Understanding Food Pyramid and How to Use It

Understanding Food Pyramid and How to Use It

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The food pyramid represents the optimum number of servings to eat every day from each of the basic food groups. It basically outlines the balanced diet that everyone should follow to provide the body with all the essential nutrients – both major and minor.

The idea of coming up with a food pyramid begun with the United States Department of Agriculture (USDA) to give an outline of food choices for its citizens in the year 1992. The food pyramid, or the food guide pyramid as it was called, has been the main source of nutrition guidance since the USDA introduced it. It was updated in 2005 and has been replaced by My Plate in 2011. Here is how to understand the food pyramid and how to use it.

Understanding the Food Pyramid

The typical food pyramid is divided into horizontal sections depicting foods from each sections’ food group based on their importance starting at the bottom of the pyramid. It was however modified in 2005 and renamed MyPyramid with a more abstract design which was again replaced by MyPlate. Whatever might be the design irrespective whether it is a pyramid or a plate, it mainly suggests healthy eating guidelines aimed at providing a balanced diet for the general public. The recommendations are as follows.

Whole Grains

Food pyramids stress the importance of whole grains to be involved in daily diet as they are of utmost importance. Whole grains are associated with increased cardiovascular health and are also good at reducing the risk of type 2 diabetes which can cause further health complications. Whole grains also improve gastrointestinal health and aid in weight management. Some of the whole grains recommended are millets, barley and quinoa.

Vegetable and Fruits

Almost all the food pyramids stress the importance of including fruits and veggies in daily diet. They are required by the body everyday as they give the needed amounts of vitamins and minerals. Further, vegetables and fruits are the sources of vitamins including A, C and E, zinc, magnesium and phosphorous together with folic acid. Vegetable and fruits to include in daily diet are apples; citrus fruits like oranges, grapes and mandarins; stone fruits like peaches, plums and apricots; bananas; mangoes; and, berries. Vegetables include: leafy greens, cruciferous vegetables, potatoes, cucumbers and zucchini.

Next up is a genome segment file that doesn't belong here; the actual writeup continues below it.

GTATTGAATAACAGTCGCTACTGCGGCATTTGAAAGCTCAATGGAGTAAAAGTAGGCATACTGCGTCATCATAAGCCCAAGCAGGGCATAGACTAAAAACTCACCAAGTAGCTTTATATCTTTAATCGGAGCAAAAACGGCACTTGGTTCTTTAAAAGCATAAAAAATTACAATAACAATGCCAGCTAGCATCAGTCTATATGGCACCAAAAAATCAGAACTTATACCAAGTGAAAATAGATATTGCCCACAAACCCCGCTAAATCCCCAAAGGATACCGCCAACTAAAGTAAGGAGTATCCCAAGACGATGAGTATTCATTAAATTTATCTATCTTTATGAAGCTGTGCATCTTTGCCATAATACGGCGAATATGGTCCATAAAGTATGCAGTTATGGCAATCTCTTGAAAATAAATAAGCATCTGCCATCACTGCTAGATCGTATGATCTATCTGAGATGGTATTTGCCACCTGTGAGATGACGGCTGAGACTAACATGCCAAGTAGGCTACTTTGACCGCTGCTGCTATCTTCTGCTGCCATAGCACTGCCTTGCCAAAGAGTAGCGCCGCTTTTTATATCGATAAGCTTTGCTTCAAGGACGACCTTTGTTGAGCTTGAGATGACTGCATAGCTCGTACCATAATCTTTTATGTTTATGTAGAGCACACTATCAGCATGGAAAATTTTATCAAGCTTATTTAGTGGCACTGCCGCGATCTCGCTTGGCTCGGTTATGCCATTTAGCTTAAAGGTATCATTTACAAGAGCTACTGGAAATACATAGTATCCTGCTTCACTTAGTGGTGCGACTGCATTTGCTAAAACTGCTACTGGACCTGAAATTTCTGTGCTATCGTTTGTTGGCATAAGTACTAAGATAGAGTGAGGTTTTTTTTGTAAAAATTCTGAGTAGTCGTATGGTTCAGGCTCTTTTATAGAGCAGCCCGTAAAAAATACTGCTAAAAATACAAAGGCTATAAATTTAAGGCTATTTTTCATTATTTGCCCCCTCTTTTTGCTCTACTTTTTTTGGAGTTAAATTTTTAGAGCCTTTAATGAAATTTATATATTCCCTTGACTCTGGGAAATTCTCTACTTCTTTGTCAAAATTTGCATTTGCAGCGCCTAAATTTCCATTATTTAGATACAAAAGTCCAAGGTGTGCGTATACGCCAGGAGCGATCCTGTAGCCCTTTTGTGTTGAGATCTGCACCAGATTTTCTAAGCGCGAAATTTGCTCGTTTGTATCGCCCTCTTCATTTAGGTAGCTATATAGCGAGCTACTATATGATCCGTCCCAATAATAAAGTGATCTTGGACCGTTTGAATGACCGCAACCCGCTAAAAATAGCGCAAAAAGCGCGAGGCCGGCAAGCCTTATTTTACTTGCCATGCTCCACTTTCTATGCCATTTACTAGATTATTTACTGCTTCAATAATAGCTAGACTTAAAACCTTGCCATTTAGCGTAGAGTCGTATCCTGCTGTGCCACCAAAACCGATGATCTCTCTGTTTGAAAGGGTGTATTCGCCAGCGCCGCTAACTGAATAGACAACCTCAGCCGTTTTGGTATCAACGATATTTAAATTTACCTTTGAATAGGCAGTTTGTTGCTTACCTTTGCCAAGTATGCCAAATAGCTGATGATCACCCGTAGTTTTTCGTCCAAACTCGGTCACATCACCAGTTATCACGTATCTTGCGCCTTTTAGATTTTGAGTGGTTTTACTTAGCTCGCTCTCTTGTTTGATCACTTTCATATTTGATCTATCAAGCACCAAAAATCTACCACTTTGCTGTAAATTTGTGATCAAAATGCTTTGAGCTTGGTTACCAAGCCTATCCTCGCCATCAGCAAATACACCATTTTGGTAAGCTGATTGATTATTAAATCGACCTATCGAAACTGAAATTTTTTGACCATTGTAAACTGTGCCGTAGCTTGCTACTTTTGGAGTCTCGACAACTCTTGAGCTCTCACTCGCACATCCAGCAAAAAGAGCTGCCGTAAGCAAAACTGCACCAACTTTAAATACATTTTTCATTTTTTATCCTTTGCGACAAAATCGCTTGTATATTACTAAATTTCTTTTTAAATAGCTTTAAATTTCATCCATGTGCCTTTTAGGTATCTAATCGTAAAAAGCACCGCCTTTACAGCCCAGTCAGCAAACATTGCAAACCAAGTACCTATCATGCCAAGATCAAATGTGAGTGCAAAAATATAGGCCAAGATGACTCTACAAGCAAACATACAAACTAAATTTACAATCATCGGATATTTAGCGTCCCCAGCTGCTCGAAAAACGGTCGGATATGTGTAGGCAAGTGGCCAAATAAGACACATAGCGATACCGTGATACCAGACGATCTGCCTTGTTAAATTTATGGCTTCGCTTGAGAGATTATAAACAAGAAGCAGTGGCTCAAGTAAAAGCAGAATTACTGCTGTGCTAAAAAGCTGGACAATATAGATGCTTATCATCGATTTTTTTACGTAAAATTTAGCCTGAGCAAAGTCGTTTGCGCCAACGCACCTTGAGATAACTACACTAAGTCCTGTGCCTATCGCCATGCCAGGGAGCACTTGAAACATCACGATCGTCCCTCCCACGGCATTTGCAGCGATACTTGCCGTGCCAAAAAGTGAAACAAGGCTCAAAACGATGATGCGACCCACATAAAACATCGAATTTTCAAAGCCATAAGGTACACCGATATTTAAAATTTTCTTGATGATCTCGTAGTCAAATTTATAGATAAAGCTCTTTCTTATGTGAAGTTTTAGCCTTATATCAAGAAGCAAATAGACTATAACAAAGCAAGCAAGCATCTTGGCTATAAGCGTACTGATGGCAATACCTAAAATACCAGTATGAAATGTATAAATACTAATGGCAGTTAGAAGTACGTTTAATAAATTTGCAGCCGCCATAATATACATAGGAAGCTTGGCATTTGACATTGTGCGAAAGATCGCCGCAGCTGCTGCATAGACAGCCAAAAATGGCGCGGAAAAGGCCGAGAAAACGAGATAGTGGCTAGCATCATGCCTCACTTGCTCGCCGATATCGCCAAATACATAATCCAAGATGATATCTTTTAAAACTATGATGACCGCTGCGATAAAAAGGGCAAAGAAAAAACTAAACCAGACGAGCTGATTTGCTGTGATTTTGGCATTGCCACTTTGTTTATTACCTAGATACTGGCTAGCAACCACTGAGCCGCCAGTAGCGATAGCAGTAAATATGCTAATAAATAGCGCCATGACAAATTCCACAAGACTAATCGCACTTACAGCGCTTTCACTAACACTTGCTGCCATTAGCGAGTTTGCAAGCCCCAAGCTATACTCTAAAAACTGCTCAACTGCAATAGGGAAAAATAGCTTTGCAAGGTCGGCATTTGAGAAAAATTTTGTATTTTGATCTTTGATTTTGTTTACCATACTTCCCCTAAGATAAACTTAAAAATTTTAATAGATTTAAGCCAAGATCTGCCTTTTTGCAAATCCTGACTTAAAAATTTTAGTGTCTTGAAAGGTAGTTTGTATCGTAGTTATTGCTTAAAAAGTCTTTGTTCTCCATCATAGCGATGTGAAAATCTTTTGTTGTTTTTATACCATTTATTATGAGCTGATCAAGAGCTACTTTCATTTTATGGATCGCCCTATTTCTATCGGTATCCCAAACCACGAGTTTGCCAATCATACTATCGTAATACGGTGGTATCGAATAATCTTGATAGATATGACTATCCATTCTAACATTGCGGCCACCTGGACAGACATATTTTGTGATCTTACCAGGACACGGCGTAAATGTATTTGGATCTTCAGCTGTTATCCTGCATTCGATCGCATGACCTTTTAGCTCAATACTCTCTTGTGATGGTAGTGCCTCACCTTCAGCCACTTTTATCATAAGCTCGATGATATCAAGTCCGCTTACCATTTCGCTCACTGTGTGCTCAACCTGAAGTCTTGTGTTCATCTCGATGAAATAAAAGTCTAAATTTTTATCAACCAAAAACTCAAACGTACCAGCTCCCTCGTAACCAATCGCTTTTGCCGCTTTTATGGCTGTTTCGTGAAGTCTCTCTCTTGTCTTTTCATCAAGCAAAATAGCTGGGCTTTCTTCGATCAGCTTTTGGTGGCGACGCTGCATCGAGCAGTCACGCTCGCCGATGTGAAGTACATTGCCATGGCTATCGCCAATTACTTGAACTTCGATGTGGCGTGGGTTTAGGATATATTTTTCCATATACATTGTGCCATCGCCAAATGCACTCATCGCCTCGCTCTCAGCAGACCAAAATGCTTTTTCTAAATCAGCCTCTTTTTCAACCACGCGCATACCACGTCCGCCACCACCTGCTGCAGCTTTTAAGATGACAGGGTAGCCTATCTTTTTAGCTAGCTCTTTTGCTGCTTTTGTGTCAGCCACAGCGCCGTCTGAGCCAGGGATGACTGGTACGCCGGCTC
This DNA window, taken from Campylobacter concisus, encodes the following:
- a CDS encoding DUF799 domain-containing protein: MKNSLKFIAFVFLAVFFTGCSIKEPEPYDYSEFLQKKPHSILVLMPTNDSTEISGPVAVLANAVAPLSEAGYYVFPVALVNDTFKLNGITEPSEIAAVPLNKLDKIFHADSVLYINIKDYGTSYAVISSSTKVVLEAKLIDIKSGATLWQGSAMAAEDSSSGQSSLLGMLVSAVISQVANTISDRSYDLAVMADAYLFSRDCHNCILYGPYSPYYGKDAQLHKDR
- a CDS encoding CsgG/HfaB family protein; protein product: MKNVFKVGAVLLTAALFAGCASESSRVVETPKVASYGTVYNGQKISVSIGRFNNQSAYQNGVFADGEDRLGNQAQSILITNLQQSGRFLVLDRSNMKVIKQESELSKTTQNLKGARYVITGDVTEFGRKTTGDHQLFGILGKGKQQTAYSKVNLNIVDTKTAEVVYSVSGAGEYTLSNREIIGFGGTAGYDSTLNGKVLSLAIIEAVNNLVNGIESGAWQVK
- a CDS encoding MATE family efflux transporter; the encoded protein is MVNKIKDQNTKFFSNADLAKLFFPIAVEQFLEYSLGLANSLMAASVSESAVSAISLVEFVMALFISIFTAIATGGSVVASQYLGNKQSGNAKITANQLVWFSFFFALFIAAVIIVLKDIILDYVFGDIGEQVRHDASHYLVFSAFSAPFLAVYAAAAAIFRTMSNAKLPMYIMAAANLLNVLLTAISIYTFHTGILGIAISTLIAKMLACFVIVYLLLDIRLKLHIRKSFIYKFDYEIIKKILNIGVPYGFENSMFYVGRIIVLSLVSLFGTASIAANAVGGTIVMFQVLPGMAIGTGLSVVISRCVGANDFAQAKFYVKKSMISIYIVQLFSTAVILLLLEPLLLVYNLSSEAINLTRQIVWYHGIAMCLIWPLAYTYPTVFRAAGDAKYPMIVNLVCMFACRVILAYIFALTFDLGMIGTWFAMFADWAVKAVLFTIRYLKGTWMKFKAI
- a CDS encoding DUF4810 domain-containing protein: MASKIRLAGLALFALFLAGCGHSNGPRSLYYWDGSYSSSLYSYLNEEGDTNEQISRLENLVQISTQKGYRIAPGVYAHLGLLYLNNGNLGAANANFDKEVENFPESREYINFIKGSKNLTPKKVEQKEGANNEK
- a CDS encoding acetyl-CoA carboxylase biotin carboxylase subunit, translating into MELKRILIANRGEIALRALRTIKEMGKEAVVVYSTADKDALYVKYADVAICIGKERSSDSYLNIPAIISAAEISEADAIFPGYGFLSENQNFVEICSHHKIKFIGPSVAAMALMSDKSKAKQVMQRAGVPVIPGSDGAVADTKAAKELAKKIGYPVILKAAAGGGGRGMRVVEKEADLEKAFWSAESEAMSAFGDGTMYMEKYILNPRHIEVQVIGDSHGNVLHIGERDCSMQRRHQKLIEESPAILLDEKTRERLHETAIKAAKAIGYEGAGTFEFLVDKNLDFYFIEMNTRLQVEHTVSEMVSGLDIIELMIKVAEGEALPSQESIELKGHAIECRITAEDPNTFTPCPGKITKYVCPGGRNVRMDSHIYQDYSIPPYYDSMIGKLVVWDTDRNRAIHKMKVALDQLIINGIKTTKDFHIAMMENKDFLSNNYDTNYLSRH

Meat, Milk Products, Nuts and Seeds

While meat and fish are important protein sources required by the body; milk, nuts and seeds are good sources of proteins, carbohydrates, minerals and fats. The calcium and phosphorous present in milk and other products help in having stronger bones, vitamin A in them is good for the immune system. Nuts and seeds on the other hand are the powerhouses of good fats, vitamins and minerals. They are also rich in fiber and contain minerals including calcium, zinc, magnesium and phosphorous.

Oils and Sweets

Oils and sweets comprise the small part of the food pyramid depicting that they should comprise the smallest percentage of the diet. The reason why they are suggested to be eaten very sparingly is because they provide the calories but do not have much in the way of nutrition. Most of this part comprises of ghee, coconut oil, fats and sweets. The oils should come from vegetables, nuts and can even include fish oil and the portions should be limited.

In a nutshell, the basic arrangement of the food pyramid reflects that we all should eat more whole grains and also eat ample amounts of fruits and veggies. The idea is to try different meal plans a day and sneak in all the food groups throughout the day. Together with these, exercise plan and drinking enough water throughout the day should be your daily routine which outlines good food habits.